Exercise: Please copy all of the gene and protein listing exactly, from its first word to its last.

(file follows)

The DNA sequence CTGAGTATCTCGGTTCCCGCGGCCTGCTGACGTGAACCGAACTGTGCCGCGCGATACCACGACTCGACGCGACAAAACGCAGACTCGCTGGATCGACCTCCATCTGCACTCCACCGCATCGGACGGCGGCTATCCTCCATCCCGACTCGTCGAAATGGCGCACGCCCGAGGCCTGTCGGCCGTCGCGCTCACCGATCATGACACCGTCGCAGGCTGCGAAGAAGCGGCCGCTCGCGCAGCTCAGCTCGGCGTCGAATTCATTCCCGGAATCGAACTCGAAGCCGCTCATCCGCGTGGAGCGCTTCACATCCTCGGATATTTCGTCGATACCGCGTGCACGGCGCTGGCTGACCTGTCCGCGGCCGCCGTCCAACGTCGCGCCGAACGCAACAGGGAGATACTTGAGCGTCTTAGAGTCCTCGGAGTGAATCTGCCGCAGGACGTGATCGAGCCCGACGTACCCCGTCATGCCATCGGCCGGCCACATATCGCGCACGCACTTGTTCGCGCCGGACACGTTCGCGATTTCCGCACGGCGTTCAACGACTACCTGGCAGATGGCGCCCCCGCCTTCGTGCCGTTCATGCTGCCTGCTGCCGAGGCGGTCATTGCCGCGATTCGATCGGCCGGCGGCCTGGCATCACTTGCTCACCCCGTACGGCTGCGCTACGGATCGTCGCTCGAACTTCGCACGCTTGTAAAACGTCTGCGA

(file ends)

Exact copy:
The DNA sequence CTGAGTATCTCGGTTCCCGCGGCCTGCTGACGTGAACCGAACTGTGCCGCGCGATACCACGACTCGACGCGACAAAACGCAGACTCGCTGGATCGACCTCCATCTGCACTCCACCGCATCGGACGGCGGCTATCCTCCATCCCGACTCGTCGAAATGGCGCACGCCCGAGGCCTGTCGGCCGTCGCGCTCACCGATCATGACACCGTCGCAGGCTGCGAAGAAGCGGCCGCTCGCGCAGCTCAGCTCGGCGTCGAATTCATTCCCGGAATCGAACTCGAAGCCGCTCATCCGCGTGGAGCGCTTCACATCCTCGGATATTTCGTCGATACCGCGTGCACGGCGCTGGCTGACCTGTCCGCGGCCGCCGTCCAACGTCGCGCCGAACGCAACAGGGAGATACTTGAGCGTCTTAGAGTCCTCGGAGTGAATCTGCCGCAGGACGTGATCGAGCCCGACGTACCCCGTCATGCCATCGGCCGGCCACATATCGCGCACGCACTTGTTCGCGCCGGACACGTTCGCGATTTCCGCACGGCGTTCAACGACTACCTGGCAGATGGCGCCCCCGCCTTCGTGCCGTTCATGCTGCCTGCTGCCGAGGCGGTCATTGCCGCGATTCGATCGGCCGGCGGCCTGGCATCACTTGCTCACCCCGTACGGCTGCGCTACGGATCGTCGCTCGAACTTCGCACGCTTGTAAAACGTCTGCGA